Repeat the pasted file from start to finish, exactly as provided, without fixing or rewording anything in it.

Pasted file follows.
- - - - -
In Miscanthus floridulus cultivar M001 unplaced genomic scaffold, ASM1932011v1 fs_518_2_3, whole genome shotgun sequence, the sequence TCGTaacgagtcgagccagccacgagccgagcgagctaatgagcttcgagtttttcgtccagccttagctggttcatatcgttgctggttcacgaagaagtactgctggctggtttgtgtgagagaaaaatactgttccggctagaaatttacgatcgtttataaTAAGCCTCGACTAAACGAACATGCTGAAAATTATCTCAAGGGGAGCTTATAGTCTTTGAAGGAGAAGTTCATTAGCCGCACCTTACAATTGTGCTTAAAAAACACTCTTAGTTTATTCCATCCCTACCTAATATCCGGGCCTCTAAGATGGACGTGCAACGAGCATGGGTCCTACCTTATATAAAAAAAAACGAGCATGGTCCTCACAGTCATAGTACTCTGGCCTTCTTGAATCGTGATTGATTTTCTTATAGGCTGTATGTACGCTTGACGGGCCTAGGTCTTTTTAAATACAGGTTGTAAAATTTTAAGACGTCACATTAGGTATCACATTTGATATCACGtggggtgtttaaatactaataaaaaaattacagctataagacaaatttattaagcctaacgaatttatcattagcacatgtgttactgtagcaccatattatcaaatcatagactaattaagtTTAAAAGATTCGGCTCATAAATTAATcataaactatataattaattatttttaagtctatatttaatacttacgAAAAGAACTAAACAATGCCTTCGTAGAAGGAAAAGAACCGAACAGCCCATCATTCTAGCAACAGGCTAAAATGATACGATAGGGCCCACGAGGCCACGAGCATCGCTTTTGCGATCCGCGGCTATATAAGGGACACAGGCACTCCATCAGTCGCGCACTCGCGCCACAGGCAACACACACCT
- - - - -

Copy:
In Miscanthus floridulus cultivar M001 unplaced genomic scaffold, ASM1932011v1 fs_518_2_3, whole genome shotgun sequence, the sequence TCGTaacgagtcgagccagccacgagccgagcgagctaatgagcttcgagtttttcgtccagccttagctggttcatatcgttgctggttcacgaagaagtactgctggctggtttgtgtgagagaaaaatactgttccggctagaaatttacgatcgtttataaTAAGCCTCGACTAAACGAACATGCTGAAAATTATCTCAAGGGGAGCTTATAGTCTTTGAAGGAGAAGTTCATTAGCCGCACCTTACAATTGTGCTTAAAAAACACTCTTAGTTTATTCCATCCCTACCTAATATCCGGGCCTCTAAGATGGACGTGCAACGAGCATGGGTCCTACCTTATATAAAAAAAAACGAGCATGGTCCTCACAGTCATAGTACTCTGGCCTTCTTGAATCGTGATTGATTTTCTTATAGGCTGTATGTACGCTTGACGGGCCTAGGTCTTTTTAAATACAGGTTGTAAAATTTTAAGACGTCACATTAGGTATCACATTTGATATCACGtggggtgtttaaatactaataaaaaaattacagctataagacaaatttattaagcctaacgaatttatcattagcacatgtgttactgtagcaccatattatcaaatcatagactaattaagtTTAAAAGATTCGGCTCATAAATTAATcataaactatataattaattatttttaagtctatatttaatacttacgAAAAGAACTAAACAATGCCTTCGTAGAAGGAAAAGAACCGAACAGCCCATCATTCTAGCAACAGGCTAAAATGATACGATAGGGCCCACGAGGCCACGAGCATCGCTTTTGCGATCCGCGGCTATATAAGGGACACAGGCACTCCATCAGTCGCGCACTCGCGCCACAGGCAACACACACCT